Soohrab

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Hindoostanee press, 1814 - 267 pages
 

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Page 129 - Like leaves on trees the race of man is found, Now green in youth, now withering on the ground; Another race the following spring supplies; They fall successive, and successive rise: So generations in their course decay; So flourish these, when those are pass'd away.
Page 26 - I ran it through, even from my boyish days, To the very moment that he bade me tell it. Wherein I spake of most disastrous chances ; Of moving accidents by flood and field ; Of hair-breadth 'scapes i...
Page 67 - NAY, but this dotage of our general's O'erflows the measure : those his goodly eyes, That o'er the files and musters of the war Have glow'd like plated Mars, now bend, now turn, The office and devotion of their view Upon a tawny front...
Page 100 - Girt with many a baron bold Sublime their starry fronts they rear; And gorgeous dames , and statesmen old In bearded majesty , appear.
Page 116 - Thou comest to me with a sword, and with a spear, and with a shield; but I come to thee in the name of the Lord of hosts, the God of the armies of Israel, whom thou hast defied.
Page 133 - Roll on, ye stars ! exult in youthful prime, Mark with bright curves the printless steps of time ; Near and more near your beamy cars approach, And lessening orbs on lessening orbs encroach ; Flowers of the sky ! ye, too, to age must yield. Frail as your silken sisters of the field ! Star after star from heaven's high arch shall rush, Suns sink on suns, and systems systems crush, Headlong, extinct, to one dark centre fall, And death, and night, and chaos mingle all ! Till o'er the wreck, emerging...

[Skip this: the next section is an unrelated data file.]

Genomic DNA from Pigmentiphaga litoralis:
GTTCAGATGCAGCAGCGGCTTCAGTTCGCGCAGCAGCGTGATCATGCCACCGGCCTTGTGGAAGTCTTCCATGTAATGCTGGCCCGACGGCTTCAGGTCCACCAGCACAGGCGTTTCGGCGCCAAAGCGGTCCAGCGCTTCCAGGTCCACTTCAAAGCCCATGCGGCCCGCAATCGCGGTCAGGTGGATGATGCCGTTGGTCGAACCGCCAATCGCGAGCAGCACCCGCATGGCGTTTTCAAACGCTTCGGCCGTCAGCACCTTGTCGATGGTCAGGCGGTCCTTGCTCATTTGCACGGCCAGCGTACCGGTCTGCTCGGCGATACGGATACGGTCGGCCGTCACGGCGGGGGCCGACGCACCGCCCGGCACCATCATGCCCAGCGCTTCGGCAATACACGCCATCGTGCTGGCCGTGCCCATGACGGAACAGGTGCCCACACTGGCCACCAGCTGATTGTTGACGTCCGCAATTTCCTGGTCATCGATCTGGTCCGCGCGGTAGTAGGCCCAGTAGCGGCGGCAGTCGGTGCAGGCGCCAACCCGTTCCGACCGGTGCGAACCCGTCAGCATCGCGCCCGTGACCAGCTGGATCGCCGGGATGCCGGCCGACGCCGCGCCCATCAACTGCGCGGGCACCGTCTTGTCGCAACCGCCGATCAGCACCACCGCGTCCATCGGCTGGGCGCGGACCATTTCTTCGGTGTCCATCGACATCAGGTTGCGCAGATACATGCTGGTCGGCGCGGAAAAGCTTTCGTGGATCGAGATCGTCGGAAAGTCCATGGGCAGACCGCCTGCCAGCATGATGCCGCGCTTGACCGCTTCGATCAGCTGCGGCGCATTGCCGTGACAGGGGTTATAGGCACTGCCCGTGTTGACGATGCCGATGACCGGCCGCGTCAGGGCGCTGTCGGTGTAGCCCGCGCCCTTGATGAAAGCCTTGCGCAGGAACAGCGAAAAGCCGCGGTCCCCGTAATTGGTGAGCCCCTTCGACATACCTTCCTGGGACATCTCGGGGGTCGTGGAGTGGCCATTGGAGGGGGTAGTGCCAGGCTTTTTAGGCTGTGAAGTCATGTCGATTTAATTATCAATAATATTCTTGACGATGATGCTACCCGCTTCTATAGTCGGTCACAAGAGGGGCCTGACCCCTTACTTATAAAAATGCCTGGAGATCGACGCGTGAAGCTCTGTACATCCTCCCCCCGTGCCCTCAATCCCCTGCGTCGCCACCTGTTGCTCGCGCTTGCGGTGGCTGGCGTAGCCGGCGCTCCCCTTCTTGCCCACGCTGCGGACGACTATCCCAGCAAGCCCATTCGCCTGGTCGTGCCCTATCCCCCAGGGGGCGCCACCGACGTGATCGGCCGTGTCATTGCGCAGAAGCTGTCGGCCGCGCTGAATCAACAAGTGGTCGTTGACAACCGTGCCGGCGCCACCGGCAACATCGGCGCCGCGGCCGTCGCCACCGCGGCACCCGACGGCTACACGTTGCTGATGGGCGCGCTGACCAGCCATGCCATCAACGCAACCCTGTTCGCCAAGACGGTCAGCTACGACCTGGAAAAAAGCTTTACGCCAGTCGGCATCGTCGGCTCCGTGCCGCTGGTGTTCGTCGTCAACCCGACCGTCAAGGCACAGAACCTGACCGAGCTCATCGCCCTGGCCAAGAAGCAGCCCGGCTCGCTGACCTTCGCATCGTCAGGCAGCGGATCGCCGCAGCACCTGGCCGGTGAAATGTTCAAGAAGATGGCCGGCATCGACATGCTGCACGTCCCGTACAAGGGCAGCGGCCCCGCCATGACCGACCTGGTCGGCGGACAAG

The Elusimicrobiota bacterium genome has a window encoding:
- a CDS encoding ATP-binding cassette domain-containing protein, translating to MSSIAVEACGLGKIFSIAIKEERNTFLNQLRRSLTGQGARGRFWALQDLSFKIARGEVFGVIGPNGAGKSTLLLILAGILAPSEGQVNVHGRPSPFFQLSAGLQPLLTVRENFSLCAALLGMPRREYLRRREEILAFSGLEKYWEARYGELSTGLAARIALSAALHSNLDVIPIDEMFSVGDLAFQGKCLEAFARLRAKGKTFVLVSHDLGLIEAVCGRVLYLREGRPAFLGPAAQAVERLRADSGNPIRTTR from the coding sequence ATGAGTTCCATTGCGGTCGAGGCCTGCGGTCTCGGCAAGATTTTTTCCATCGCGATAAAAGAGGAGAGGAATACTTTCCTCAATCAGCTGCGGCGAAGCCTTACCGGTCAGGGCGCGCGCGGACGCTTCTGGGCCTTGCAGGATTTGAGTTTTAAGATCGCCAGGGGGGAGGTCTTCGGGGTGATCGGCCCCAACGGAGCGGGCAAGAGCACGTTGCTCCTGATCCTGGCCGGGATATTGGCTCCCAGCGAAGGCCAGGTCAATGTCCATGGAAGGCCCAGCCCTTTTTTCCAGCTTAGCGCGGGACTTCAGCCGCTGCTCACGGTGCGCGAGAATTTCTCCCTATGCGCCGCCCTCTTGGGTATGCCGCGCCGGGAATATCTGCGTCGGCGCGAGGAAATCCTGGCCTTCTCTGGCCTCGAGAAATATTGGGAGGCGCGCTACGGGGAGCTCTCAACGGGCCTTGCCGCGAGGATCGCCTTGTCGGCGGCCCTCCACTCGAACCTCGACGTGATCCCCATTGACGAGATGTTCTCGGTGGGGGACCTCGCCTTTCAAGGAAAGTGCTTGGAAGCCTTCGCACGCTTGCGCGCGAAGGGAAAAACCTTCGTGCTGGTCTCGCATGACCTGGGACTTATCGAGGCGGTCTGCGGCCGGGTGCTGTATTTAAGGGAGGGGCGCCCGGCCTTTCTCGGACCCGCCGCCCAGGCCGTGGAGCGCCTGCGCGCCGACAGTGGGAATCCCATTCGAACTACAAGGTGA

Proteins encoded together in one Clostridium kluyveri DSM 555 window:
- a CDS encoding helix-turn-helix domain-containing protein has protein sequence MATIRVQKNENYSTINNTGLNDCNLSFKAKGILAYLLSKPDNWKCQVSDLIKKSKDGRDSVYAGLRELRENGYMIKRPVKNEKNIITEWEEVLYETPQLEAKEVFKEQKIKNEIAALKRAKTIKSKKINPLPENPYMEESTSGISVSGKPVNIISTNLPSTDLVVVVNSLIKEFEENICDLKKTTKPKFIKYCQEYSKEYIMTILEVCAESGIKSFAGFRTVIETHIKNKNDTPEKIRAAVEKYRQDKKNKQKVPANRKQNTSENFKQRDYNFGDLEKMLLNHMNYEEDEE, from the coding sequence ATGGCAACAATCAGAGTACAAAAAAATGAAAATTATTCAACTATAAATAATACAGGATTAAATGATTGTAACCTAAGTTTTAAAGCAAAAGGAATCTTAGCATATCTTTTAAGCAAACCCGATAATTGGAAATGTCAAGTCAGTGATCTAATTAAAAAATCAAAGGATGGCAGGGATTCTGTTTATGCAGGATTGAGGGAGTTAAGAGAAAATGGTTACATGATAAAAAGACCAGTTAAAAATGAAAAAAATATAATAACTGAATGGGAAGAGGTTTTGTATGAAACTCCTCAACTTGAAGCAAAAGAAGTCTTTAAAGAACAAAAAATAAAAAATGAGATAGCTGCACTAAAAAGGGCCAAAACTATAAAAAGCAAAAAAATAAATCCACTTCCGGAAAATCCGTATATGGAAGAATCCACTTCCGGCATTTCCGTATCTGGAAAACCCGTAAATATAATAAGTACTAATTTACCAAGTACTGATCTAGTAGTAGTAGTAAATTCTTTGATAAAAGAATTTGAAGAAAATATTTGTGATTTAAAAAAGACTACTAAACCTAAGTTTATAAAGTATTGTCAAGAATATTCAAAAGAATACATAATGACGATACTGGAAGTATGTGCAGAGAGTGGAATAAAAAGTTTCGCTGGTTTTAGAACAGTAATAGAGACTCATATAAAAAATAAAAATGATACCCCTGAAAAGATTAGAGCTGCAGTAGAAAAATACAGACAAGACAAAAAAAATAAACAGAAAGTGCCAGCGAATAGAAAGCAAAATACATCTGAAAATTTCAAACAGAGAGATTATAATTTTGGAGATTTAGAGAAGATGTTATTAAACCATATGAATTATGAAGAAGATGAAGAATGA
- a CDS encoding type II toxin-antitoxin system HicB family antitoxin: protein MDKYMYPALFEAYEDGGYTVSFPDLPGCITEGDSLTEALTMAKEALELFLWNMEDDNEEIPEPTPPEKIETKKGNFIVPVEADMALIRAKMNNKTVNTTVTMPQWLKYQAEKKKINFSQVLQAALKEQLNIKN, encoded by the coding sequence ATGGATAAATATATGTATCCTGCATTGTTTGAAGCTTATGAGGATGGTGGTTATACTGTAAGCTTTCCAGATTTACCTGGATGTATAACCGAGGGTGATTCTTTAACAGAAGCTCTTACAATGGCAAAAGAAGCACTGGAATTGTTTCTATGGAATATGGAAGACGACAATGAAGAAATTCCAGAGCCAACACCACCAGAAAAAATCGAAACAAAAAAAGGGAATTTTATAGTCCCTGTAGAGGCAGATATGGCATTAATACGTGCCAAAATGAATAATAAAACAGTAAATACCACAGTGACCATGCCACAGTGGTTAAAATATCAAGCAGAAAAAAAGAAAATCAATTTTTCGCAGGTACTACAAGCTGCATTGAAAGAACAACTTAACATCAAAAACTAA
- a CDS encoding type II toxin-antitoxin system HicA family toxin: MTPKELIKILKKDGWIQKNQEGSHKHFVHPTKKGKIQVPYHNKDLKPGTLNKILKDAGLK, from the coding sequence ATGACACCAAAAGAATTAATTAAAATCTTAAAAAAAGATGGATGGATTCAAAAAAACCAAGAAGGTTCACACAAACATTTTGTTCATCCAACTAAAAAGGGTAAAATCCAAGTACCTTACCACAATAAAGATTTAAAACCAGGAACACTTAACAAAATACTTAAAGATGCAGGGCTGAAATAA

Page 21 - I have compared thee, O my love, to a company of horses in Pharaoh's chariots.
Page xix - Milton would not have excelled in dramatic writing; he knew human nature only in the gross, and had never studied the shades of character, nor the combinations of concurring, or the perplexity of contending passions. He had read much, and knew what books could teach; but had mingled little in the world, and was deficient in the knowledge which experience must confer.
Page 139 - Vaunt not, in thy pride; Upon myself this sorrow have I brought, Thou but the instrument of fate — which wrought My downfall ; thou art guiltless — guiltless quite ; O ! had I seen my father in the fight, My glorious father ! Life will soon be o'er, And his great deeds enchant my soul no more ! Of him my mother gave the mark and sign, For him I sought, and what an end is mine ! My only wish on earth, my constant sigh, Him to behold, and with that wish I die.
Page 26 - And bade me, if I had a friend that loved her, I should but teach him how to tell my story, And that would woo her. Upon this hint I spake; She loved me for the dangers I had passed, And I loved her that she did pity them.

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